Volume 51, Issue 2: Spring 2017

Walking Dead abandons progressive potential of horror

Image by AMC Networks Inc.

The Walking Dead, the surprise hit for AMC when it premiered, has just concluded its seventh season. As a long-time horror fan, I was excited at the initial promise of TWD. A weekly national stage for a genre that has a tradition of progressive politics was an exciting prospect. Unfortunately TWD does little with the promise it starts with. It is a satisfactory zombie story but with the progressive politics removed. Without a grounding in progressive politics, The Walking Dead ends up being apolitical at best and a poster child of conservative individualism and might=right at worst.

Horror has always been a perfect genre for using myth and metaphor to convey meaning. Horror films play on our fears and anxieties and are key cultural sites for the definition of the monstrous. In the 1950s, the typical B-horror film was ideologically loaded against any form of socialist thought, real or imagined. In the late 1960s, filmmakers like George A. Romero redefined the politics with films like Night of the Living Dead (1968) that made a statement against racism. He went on to make Dawn of the Dead (1978) a critique of consumerism set in a mall. Day of the Dead (1985), was a critique of the military-industrial complex. The crowning glory, Land of the Dead (2005), critiqued capitalism head on (there was also the weaker Diary of the Dead (2007), which critiqued our obsession with social media). However, Romero doesn’t exist in the TWD universe.

Everything else indicates that TWD takes place in the present — except the absence of the whole genre of zombie films. Robert Kirkman, the comic book creator which is the source material for the show, has stated that he didn’t want the characters to know how to kill zombies and thus had to figure it out on their own. Removing the term zombie from TWD characters lexicon is not a fatal flaw, it is the removal of the progressive political tradition of Romero that hobbles TWD.

Not surprisingly, Romero himself has noted the lack of progressive politics in the show, stating in The Big Issue that, “Basically it’s just a soap opera with a zombie occasionally. I always used the zombie as a character for satire or a political criticism and I find that missing in what’s happening now.” The tragedy is The Walking Dead squanders the ideal venue for progressive politics. TWD could create any type of politics it wants in the post-apocalyptic world it inhabits, however it has failed at every turn. The problem is that by not grounding TWD in any politics it becomes defacto conservative. It has no moral centre. Sean T. Collins doesn’t mince words in his article for The Vulture, arguing that a problem has been festering on TWD and it isn’t the undead, “The show is The Walking Dead. The flaw is fascism.” He argues that violence is the only answer given to every problem on The Walking Dead.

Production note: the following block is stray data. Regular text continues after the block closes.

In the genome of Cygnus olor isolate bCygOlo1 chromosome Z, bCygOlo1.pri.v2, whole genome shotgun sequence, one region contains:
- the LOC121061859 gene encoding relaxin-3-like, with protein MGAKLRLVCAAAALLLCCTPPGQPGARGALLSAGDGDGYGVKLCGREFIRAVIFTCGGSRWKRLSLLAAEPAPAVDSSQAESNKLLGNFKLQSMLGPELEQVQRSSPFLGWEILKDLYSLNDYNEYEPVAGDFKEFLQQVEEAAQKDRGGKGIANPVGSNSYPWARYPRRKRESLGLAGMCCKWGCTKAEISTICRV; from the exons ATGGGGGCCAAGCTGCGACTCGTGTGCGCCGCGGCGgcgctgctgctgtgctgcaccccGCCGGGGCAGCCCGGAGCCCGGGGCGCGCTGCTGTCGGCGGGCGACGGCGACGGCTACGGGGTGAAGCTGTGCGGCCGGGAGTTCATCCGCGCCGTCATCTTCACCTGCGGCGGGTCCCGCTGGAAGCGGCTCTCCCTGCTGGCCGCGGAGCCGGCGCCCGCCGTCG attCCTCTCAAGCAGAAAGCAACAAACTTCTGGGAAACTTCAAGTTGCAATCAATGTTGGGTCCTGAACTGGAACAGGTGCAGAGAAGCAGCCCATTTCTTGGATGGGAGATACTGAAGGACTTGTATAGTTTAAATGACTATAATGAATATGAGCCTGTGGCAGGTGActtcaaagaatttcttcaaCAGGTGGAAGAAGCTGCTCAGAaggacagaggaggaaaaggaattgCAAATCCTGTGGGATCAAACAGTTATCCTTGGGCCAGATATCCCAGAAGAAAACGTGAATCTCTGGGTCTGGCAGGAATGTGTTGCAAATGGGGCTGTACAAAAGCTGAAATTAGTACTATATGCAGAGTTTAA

The only reason we root for “our” group is that they are not as bad as the other human survivors. In The Walking Dead, every human group they encounter eventually becomes the other. Any character that starts to question this and seems to become the moral centre of the show is killed off. Whether it is Dale, Tyresse, and even eventually Glenn, TWD cannot abide a conscientious objector. The result is that TWD has become a seven-season-long misanthropic nightmare. While I think fascist may be too strong, it does come close to identifying the politics of the show. The failure of TWD to build on the promise of the progressive zombie tradition has resulted in a negative portrayal of human potential that negates mutual aid and cooperation in favour of violence. The Walking Dead has destroyed the progressive cultural tradition of the modern zombie. I would argue that any worthwhile progressive politics has to have hope as a fundamental building block; sadly TWD is where hope goes to die. Or is it just undead?

John-Henry Harter lectures in history and labour studies at Simon Fraser University. He has published in the journals Labour/Le Travail, The Otter, and Active History. He writes on class, the environment and popular culture when not consuming too much coffee and TV. Twitter: @JohnHenryHarter.